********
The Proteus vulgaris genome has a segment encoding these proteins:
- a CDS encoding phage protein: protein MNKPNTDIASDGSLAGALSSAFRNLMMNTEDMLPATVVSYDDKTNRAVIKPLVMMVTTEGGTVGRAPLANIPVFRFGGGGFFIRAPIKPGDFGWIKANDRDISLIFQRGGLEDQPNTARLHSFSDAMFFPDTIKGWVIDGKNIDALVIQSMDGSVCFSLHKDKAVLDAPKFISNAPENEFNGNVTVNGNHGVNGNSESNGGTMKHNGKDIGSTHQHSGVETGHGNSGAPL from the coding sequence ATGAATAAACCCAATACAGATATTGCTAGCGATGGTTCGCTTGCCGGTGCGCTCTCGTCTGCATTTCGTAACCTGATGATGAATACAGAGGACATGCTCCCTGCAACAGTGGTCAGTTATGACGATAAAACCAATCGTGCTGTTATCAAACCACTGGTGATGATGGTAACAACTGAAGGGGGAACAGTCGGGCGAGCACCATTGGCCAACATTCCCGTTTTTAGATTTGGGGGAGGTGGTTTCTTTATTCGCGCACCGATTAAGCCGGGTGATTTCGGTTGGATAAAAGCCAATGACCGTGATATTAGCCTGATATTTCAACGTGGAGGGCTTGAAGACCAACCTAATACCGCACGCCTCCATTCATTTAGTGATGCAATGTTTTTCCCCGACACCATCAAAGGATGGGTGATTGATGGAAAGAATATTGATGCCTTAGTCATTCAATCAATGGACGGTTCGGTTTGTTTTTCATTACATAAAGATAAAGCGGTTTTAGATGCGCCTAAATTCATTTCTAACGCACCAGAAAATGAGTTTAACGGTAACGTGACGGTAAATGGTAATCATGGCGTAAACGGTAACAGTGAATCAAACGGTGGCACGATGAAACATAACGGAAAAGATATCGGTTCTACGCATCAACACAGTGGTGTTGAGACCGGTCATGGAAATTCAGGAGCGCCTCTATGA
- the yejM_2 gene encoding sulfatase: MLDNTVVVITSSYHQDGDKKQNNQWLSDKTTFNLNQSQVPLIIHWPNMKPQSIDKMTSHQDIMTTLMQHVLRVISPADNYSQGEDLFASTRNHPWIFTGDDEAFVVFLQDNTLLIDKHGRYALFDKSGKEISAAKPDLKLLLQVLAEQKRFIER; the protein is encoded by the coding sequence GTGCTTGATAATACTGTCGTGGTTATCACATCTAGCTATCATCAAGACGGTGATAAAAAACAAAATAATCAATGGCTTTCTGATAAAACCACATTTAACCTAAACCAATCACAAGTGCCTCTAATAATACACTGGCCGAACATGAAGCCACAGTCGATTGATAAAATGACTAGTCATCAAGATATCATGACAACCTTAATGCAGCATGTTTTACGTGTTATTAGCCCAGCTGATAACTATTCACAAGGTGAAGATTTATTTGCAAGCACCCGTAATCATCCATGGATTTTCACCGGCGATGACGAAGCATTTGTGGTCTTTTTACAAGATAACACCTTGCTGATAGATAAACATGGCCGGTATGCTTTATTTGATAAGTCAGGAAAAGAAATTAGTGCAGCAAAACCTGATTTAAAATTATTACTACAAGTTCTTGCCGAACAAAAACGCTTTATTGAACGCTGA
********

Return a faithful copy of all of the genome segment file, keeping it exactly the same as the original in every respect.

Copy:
The Proteus vulgaris genome has a segment encoding these proteins:
- a CDS encoding phage protein: protein MNKPNTDIASDGSLAGALSSAFRNLMMNTEDMLPATVVSYDDKTNRAVIKPLVMMVTTEGGTVGRAPLANIPVFRFGGGGFFIRAPIKPGDFGWIKANDRDISLIFQRGGLEDQPNTARLHSFSDAMFFPDTIKGWVIDGKNIDALVIQSMDGSVCFSLHKDKAVLDAPKFISNAPENEFNGNVTVNGNHGVNGNSESNGGTMKHNGKDIGSTHQHSGVETGHGNSGAPL from the coding sequence ATGAATAAACCCAATACAGATATTGCTAGCGATGGTTCGCTTGCCGGTGCGCTCTCGTCTGCATTTCGTAACCTGATGATGAATACAGAGGACATGCTCCCTGCAACAGTGGTCAGTTATGACGATAAAACCAATCGTGCTGTTATCAAACCACTGGTGATGATGGTAACAACTGAAGGGGGAACAGTCGGGCGAGCACCATTGGCCAACATTCCCGTTTTTAGATTTGGGGGAGGTGGTTTCTTTATTCGCGCACCGATTAAGCCGGGTGATTTCGGTTGGATAAAAGCCAATGACCGTGATATTAGCCTGATATTTCAACGTGGAGGGCTTGAAGACCAACCTAATACCGCACGCCTCCATTCATTTAGTGATGCAATGTTTTTCCCCGACACCATCAAAGGATGGGTGATTGATGGAAAGAATATTGATGCCTTAGTCATTCAATCAATGGACGGTTCGGTTTGTTTTTCATTACATAAAGATAAAGCGGTTTTAGATGCGCCTAAATTCATTTCTAACGCACCAGAAAATGAGTTTAACGGTAACGTGACGGTAAATGGTAATCATGGCGTAAACGGTAACAGTGAATCAAACGGTGGCACGATGAAACATAACGGAAAAGATATCGGTTCTACGCATCAACACAGTGGTGTTGAGACCGGTCATGGAAATTCAGGAGCGCCTCTATGA
- the yejM_2 gene encoding sulfatase: MLDNTVVVITSSYHQDGDKKQNNQWLSDKTTFNLNQSQVPLIIHWPNMKPQSIDKMTSHQDIMTTLMQHVLRVISPADNYSQGEDLFASTRNHPWIFTGDDEAFVVFLQDNTLLIDKHGRYALFDKSGKEISAAKPDLKLLLQVLAEQKRFIER; the protein is encoded by the coding sequence GTGCTTGATAATACTGTCGTGGTTATCACATCTAGCTATCATCAAGACGGTGATAAAAAACAAAATAATCAATGGCTTTCTGATAAAACCACATTTAACCTAAACCAATCACAAGTGCCTCTAATAATACACTGGCCGAACATGAAGCCACAGTCGATTGATAAAATGACTAGTCATCAAGATATCATGACAACCTTAATGCAGCATGTTTTACGTGTTATTAGCCCAGCTGATAACTATTCACAAGGTGAAGATTTATTTGCAAGCACCCGTAATCATCCATGGATTTTCACCGGCGATGACGAAGCATTTGTGGTCTTTTTACAAGATAACACCTTGCTGATAGATAAACATGGCCGGTATGCTTTATTTGATAAGTCAGGAAAAGAAATTAGTGCAGCAAAACCTGATTTAAAATTATTACTACAAGTTCTTGCCGAACAAAAACGCTTTATTGAACGCTGA